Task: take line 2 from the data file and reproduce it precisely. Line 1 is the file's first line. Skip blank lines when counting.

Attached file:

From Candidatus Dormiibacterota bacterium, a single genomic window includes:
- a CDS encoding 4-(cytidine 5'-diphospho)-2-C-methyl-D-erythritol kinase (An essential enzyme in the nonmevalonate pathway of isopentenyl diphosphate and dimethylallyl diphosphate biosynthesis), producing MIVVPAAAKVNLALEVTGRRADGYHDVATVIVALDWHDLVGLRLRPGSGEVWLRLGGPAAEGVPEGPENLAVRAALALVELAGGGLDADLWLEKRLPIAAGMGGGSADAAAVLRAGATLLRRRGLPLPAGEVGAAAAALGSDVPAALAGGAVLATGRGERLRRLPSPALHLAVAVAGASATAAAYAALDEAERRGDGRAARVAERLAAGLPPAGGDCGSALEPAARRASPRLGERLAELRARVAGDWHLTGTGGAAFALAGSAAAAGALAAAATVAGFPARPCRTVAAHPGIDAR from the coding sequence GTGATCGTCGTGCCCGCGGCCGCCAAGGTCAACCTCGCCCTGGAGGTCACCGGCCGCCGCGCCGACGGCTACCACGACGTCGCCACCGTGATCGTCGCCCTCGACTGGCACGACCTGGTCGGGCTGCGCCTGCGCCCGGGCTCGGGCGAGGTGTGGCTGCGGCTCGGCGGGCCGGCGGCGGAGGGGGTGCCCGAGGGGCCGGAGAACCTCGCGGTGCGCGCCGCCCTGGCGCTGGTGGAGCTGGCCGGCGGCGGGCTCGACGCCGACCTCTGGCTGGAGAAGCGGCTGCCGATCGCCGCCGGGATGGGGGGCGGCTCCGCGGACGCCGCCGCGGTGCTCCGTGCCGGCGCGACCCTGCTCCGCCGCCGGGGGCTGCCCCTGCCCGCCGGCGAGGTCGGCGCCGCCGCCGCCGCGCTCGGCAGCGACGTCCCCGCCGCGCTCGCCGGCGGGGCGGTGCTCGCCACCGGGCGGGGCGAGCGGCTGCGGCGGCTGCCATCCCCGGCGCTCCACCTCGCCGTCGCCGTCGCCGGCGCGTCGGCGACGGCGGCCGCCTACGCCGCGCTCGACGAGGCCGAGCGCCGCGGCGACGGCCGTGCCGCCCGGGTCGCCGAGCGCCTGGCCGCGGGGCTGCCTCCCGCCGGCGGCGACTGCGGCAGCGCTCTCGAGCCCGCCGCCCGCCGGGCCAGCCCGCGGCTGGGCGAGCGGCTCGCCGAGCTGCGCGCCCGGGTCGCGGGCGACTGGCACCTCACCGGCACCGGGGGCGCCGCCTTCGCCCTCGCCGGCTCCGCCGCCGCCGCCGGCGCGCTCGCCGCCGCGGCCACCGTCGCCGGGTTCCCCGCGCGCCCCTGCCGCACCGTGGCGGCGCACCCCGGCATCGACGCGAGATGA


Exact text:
- a CDS encoding 4-(cytidine 5'-diphospho)-2-C-methyl-D-erythritol kinase (An essential enzyme in the nonmevalonate pathway of isopentenyl diphosphate and dimethylallyl diphosphate biosynthesis), producing MIVVPAAAKVNLALEVTGRRADGYHDVATVIVALDWHDLVGLRLRPGSGEVWLRLGGPAAEGVPEGPENLAVRAALALVELAGGGLDADLWLEKRLPIAAGMGGGSADAAAVLRAGATLLRRRGLPLPAGEVGAAAAALGSDVPAALAGGAVLATGRGERLRRLPSPALHLAVAVAGASATAAAYAALDEAERRGDGRAARVAERLAAGLPPAGGDCGSALEPAARRASPRLGERLAELRARVAGDWHLTGTGGAAFALAGSAAAAGALAAAATVAGFPARPCRTVAAHPGIDAR from the coding sequence GTGATCGTCGTGCCCGCGGCCGCCAAGGTCAACCTCGCCCTGGAGGTCACCGGCCGCCGCGCCGACGGCTACCACGACGTCGCCACCGTGATCGTCGCCCTCGACTGGCACGACCTGGTCGGGCTGCGCCTGCGCCCGGGCTCGGGCGAGGTGTGGCTGCGGCTCGGCGGGCCGGCGGCGGAGGGGGTGCCCGAGGGGCCGGAGAACCTCGCGGTGCGCGCCGCCCTGGCGCTGGTGGAGCTGGCCGGCGGCGGGCTCGACGCCGACCTCTGGCTGGAGAAGCGGCTGCCGATCGCCGCCGGGATGGGGGGCGGCTCCGCGGACGCCGCCGCGGTGCTCCGTGCCGGCGCGACCCTGCTCCGCCGCCGGGGGCTGCCCCTGCCCGCCGGCGAGGTCGGCGCCGCCGCCGCCGCGCTCGGCAGCGACGTCCCCGCCGCGCTCGCCGGCGGGGCGGTGCTCGCCACCGGGCGGGGCGAGCGGCTGCGGCGGCTGCCATCCCCGGCGCTCCACCTCGCCGTCGCCGTCGCCGGCGCGTCGGCGACGGCGGCCGCCTACGCCGCGCTCGACGAGGCCGAGCGCCGCGGCGACGGCCGTGCCGCCCGGGTCGCCGAGCGCCTGGCCGCGGGGCTGCCTCCCGCCGGCGGCGACTGCGGCAGCGCTCTCGAGCCCGCCGCCCGCCGGGCCAGCCCGCGGCTGGGCGAGCGGCTCGCCGAGCTGCGCGCCCGGGTCGCGGGCGACTGGCACCTCACCGGCACCGGGGGCGCCGCCTTCGCCCTCGCCGGCTCCGCCGCCGCCGCCGGCGCGCTCGCCGCCGCGGCCACCGTCGCCGGGTTCCCCGCGCGCCCCTGCCGCACCGTGGCGGCGCACCCCGGCATCGACGCGAGATGA